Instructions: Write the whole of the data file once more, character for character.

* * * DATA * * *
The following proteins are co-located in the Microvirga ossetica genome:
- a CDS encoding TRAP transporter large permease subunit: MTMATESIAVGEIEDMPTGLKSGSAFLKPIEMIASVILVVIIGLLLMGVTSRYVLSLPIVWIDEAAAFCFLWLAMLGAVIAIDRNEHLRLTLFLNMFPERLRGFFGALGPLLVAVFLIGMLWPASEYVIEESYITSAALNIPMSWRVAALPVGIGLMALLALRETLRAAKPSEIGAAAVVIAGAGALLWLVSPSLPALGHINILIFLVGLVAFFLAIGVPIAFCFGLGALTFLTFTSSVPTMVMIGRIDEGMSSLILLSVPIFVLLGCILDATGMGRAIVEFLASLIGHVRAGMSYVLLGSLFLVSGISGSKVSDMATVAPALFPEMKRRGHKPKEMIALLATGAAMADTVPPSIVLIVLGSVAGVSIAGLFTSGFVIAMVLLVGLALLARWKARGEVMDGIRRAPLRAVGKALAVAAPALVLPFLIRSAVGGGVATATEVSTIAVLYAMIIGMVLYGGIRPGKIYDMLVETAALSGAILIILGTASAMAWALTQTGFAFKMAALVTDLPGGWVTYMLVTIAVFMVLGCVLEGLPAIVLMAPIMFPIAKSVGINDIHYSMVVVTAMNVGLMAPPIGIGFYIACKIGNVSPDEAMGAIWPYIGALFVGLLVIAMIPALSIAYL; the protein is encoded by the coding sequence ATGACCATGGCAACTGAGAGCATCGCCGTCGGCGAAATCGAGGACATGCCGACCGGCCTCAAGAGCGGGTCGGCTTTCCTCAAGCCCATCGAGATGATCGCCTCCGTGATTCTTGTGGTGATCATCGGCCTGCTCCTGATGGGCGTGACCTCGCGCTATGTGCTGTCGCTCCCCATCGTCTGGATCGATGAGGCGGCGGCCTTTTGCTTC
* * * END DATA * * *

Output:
The following proteins are co-located in the Microvirga ossetica genome:
- a CDS encoding TRAP transporter large permease subunit: MTMATESIAVGEIEDMPTGLKSGSAFLKPIEMIASVILVVIIGLLLMGVTSRYVLSLPIVWIDEAAAFCFLWLAMLGAVIAIDRNEHLRLTLFLNMFPERLRGFFGALGPLLVAVFLIGMLWPASEYVIEESYITSAALNIPMSWRVAALPVGIGLMALLALRETLRAAKPSEIGAAAVVIAGAGALLWLVSPSLPALGHINILIFLVGLVAFFLAIGVPIAFCFGLGALTFLTFTSSVPTMVMIGRIDEGMSSLILLSVPIFVLLGCILDATGMGRAIVEFLASLIGHVRAGMSYVLLGSLFLVSGISGSKVSDMATVAPALFPEMKRRGHKPKEMIALLATGAAMADTVPPSIVLIVLGSVAGVSIAGLFTSGFVIAMVLLVGLALLARWKARGEVMDGIRRAPLRAVGKALAVAAPALVLPFLIRSAVGGGVATATEVSTIAVLYAMIIGMVLYGGIRPGKIYDMLVETAALSGAILIILGTASAMAWALTQTGFAFKMAALVTDLPGGWVTYMLVTIAVFMVLGCVLEGLPAIVLMAPIMFPIAKSVGINDIHYSMVVVTAMNVGLMAPPIGIGFYIACKIGNVSPDEAMGAIWPYIGALFVGLLVIAMIPALSIAYL; the protein is encoded by the coding sequence ATGACCATGGCAACTGAGAGCATCGCCGTCGGCGAAATCGAGGACATGCCGACCGGCCTCAAGAGCGGGTCGGCTTTCCTCAAGCCCATCGAGATGATCGCCTCCGTGATTCTTGTGGTGATCATCGGCCTGCTCCTGATGGGCGTGACCTCGCGCTATGTGCTGTCGCTCCCCATCGTCTGGATCGATGAGGCGGCGGCCTTTTGCTTC